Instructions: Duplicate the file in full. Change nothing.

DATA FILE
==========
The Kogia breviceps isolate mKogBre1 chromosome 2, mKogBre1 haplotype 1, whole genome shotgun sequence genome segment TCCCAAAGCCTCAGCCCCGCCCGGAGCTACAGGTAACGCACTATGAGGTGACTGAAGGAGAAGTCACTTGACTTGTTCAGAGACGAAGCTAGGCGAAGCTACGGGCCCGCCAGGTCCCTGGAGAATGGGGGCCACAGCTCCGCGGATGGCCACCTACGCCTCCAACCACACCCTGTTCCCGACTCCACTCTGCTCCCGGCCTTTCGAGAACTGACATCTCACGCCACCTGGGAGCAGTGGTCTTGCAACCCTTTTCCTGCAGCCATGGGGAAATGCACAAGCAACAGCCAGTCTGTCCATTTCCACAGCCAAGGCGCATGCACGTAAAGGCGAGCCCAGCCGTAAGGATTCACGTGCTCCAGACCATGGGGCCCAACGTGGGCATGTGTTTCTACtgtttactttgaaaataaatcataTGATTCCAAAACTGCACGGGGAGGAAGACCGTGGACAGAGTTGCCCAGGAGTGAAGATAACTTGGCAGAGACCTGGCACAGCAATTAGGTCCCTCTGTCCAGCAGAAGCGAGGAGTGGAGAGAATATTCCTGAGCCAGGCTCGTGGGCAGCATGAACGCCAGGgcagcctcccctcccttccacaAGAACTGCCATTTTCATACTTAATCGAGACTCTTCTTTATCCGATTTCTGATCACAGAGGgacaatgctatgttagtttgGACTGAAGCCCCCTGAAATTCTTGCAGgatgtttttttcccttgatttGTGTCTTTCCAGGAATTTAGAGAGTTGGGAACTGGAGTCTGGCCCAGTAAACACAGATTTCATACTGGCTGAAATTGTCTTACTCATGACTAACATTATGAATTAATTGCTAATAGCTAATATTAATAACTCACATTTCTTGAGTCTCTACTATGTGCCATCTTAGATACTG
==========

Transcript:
The Kogia breviceps isolate mKogBre1 chromosome 2, mKogBre1 haplotype 1, whole genome shotgun sequence genome segment TCCCAAAGCCTCAGCCCCGCCCGGAGCTACAGGTAACGCACTATGAGGTGACTGAAGGAGAAGTCACTTGACTTGTTCAGAGACGAAGCTAGGCGAAGCTACGGGCCCGCCAGGTCCCTGGAGAATGGGGGCCACAGCTCCGCGGATGGCCACCTACGCCTCCAACCACACCCTGTTCCCGACTCCACTCTGCTCCCGGCCTTTCGAGAACTGACATCTCACGCCACCTGGGAGCAGTGGTCTTGCAACCCTTTTCCTGCAGCCATGGGGAAATGCACAAGCAACAGCCAGTCTGTCCATTTCCACAGCCAAGGCGCATGCACGTAAAGGCGAGCCCAGCCGTAAGGATTCACGTGCTCCAGACCATGGGGCCCAACGTGGGCATGTGTTTCTACtgtttactttgaaaataaatcataTGATTCCAAAACTGCACGGGGAGGAAGACCGTGGACAGAGTTGCCCAGGAGTGAAGATAACTTGGCAGAGACCTGGCACAGCAATTAGGTCCCTCTGTCCAGCAGAAGCGAGGAGTGGAGAGAATATTCCTGAGCCAGGCTCGTGGGCAGCATGAACGCCAGGgcagcctcccctcccttccacaAGAACTGCCATTTTCATACTTAATCGAGACTCTTCTTTATCCGATTTCTGATCACAGAGGgacaatgctatgttagtttgGACTGAAGCCCCCTGAAATTCTTGCAGgatgtttttttcccttgatttGTGTCTTTCCAGGAATTTAGAGAGTTGGGAACTGGAGTCTGGCCCAGTAAACACAGATTTCATACTGGCTGAAATTGTCTTACTCATGACTAACATTATGAATTAATTGCTAATAGCTAATATTAATAACTCACATTTCTTGAGTCTCTACTATGTGCCATCTTAGATACTG